The mean age (8 years) of these patients was slighty less than group 1. Five patients had one or more vascular risk factors. Three patients had common migraine. The vertebral artery dissection occurred after a neck manipulation in one and there was a closely temporal related history of minor head or neck injury in three. Occipital or neck pain was present in six patients with a progressive onset of the stroke within few hours in four patients. One patient described an intracranial pulsatile bruit and presented with symptoms of subarachnoid haemorrhage which was not confirmed by CT and lumbar puncture. Vertebral transient ischaemic attacks were exceptional (one patient). Major strokes and brainstem strokes represented respectively 67% and 78% of patients. Isolated Wallenberg’s syndrome (two patients) occurred only in this group. A patient admitted for a lower limb ischaemia, three years after his dissection, died suddenly.
Haemodynamic abnormalities were found in all patients (table4, fig 2). A suggestive sign of dissection was located once in the atlantoaxial segment(V3) in a patient with contralateral intracranial vertebral artery dissections. Five false negative results (28%) and one false positive result were found giving a 72% diagnostic sensitivity angiography being the gold standard.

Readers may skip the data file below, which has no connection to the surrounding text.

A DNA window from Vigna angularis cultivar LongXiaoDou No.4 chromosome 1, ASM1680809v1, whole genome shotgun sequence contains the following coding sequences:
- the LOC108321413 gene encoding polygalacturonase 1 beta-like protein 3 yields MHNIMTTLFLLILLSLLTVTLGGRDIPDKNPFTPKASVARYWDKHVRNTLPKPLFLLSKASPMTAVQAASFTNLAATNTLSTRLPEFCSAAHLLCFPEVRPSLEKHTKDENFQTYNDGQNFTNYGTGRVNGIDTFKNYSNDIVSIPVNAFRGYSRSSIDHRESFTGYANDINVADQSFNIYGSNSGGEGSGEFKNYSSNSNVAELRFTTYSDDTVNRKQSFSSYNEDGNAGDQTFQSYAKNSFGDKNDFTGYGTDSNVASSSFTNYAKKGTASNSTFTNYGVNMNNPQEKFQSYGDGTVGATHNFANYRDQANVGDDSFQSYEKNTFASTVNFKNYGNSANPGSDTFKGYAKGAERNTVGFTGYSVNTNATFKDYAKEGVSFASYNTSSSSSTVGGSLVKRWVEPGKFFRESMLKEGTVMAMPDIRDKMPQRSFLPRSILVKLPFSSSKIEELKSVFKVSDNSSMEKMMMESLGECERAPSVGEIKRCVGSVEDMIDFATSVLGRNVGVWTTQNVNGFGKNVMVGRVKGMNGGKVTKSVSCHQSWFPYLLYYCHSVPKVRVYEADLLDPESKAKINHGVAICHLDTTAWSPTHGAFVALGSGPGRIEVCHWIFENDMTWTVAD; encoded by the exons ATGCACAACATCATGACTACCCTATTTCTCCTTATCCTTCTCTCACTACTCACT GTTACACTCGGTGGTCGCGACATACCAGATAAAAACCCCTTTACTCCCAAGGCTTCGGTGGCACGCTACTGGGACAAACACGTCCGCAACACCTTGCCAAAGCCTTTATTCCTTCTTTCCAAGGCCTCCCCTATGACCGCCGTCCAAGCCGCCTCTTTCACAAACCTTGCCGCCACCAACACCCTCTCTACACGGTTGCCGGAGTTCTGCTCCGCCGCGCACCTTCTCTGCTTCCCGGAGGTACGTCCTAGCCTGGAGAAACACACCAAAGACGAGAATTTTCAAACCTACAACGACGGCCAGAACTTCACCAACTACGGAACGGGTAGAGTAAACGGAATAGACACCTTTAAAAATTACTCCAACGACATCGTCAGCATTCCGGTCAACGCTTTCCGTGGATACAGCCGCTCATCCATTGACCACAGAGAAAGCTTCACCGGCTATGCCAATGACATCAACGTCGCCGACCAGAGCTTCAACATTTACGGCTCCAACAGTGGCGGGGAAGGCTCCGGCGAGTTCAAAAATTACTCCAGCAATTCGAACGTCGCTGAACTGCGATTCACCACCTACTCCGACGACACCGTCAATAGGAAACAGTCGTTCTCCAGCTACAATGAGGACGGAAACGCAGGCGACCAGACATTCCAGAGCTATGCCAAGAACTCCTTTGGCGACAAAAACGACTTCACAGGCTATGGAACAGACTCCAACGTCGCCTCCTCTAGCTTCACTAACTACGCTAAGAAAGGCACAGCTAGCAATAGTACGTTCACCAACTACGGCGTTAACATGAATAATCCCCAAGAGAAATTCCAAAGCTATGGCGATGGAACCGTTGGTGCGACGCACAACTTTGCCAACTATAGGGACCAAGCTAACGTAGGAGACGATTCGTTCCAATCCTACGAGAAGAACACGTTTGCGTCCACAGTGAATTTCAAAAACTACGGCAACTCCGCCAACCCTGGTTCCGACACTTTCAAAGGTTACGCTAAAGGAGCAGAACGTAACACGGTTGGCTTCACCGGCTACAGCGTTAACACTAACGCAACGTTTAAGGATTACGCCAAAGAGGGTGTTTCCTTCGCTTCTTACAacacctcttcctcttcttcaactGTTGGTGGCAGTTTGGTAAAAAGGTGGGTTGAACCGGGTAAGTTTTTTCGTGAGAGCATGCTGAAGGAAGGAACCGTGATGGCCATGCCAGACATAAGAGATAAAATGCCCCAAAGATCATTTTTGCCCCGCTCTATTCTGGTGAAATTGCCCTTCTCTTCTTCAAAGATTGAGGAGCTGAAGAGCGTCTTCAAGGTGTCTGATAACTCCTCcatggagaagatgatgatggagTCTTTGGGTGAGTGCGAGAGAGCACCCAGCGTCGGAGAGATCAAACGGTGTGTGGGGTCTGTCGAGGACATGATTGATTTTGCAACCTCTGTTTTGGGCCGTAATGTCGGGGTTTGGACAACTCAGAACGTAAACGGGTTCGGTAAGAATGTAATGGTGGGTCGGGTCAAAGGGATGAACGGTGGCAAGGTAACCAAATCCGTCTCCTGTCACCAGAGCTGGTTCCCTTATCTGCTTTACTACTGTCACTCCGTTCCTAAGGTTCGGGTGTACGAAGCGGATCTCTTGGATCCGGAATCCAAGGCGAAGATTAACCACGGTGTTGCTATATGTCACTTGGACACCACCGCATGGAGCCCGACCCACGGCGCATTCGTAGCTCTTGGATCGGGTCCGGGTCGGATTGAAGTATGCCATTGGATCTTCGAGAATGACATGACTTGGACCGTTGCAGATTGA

Five intracranial dissections involved the basilar artery. Vertebral artery dissections were bilateral in four patients. Three patients had a fibromuscular dysplasia and two a moderate 30% carotid stenosis. Renal arterial angiography never showed a fibromuscular dysplasia, but showed duplicated renal arteries in three patients. There was one false aneurysm. No case of vertebral artery dissection was simultaneously associated with a carotid artery dissection.
FOLLOW UP AND TREATMENT
Six patients were treated with heparin for three months. This treatment was well tolerated except in one patient who had haematuria. Three patients had no treatment because they were not seen at the acute phase of dissections. The others received antiplatelet drugs.